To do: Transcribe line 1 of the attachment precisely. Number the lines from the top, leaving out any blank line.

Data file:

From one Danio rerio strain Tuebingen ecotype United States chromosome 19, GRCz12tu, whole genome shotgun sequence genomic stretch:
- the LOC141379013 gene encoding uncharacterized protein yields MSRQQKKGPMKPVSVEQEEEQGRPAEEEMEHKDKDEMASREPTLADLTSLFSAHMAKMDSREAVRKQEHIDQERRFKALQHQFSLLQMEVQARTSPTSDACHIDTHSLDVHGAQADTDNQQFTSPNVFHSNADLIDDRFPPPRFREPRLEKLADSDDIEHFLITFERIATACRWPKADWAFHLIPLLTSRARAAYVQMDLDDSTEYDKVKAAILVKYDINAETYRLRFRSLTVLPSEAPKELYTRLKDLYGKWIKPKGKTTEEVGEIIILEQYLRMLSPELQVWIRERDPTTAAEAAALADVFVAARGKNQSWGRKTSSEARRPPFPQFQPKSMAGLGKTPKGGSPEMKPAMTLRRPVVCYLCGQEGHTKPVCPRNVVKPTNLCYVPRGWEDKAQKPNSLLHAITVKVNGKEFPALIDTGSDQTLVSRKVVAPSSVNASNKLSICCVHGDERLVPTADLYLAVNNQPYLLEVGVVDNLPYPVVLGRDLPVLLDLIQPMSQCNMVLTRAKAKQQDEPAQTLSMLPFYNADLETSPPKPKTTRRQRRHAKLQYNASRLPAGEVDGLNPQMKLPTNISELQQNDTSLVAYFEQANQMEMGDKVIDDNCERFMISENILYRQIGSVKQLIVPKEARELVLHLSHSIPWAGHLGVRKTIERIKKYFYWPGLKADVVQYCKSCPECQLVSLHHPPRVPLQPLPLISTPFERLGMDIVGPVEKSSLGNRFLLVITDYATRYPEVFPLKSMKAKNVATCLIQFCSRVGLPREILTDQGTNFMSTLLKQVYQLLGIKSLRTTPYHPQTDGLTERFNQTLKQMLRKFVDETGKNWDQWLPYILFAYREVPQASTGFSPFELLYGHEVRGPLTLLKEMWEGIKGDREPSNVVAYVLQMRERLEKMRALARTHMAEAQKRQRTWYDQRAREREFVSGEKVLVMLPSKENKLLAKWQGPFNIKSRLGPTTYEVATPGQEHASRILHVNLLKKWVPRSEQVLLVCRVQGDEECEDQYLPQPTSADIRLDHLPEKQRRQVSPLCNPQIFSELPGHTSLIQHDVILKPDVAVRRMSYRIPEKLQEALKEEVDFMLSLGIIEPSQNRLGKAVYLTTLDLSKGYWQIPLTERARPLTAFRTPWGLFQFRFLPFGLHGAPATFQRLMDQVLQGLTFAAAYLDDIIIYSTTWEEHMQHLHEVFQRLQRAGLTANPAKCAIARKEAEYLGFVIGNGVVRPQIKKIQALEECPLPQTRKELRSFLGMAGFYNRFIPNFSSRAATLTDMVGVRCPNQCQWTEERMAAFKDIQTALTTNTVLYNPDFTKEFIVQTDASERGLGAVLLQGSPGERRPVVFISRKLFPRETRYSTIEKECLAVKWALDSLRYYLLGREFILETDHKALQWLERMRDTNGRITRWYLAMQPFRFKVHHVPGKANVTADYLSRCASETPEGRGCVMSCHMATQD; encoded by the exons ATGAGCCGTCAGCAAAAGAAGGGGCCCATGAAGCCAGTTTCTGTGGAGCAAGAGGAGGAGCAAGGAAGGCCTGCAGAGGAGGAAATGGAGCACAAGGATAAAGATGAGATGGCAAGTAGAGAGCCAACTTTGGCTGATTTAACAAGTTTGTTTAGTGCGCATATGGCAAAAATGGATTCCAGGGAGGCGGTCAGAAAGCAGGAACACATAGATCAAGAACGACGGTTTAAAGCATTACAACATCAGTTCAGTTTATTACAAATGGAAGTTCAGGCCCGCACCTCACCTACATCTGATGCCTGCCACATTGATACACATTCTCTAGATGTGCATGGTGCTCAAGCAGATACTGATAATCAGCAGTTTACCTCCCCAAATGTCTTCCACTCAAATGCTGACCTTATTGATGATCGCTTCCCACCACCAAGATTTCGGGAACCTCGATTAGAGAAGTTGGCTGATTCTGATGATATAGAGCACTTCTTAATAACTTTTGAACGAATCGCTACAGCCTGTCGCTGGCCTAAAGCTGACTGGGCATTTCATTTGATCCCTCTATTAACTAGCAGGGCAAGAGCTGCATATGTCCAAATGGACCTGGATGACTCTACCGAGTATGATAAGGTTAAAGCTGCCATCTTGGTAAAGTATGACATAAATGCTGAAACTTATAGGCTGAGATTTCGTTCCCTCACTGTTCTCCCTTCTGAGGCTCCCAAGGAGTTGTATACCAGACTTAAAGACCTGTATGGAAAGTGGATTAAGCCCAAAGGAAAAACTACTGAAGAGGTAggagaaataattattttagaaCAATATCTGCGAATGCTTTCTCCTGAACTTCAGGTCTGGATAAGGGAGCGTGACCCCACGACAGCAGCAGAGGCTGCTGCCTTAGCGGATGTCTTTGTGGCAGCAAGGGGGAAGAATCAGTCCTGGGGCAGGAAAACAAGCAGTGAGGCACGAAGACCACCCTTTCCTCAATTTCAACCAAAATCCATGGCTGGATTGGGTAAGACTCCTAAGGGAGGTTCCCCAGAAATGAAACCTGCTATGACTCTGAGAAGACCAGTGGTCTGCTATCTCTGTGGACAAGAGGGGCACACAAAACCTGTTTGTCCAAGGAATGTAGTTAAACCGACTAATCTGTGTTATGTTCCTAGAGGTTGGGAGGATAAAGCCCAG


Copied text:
From one Danio rerio strain Tuebingen ecotype United States chromosome 19, GRCz12tu, whole genome shotgun sequence genomic stretch: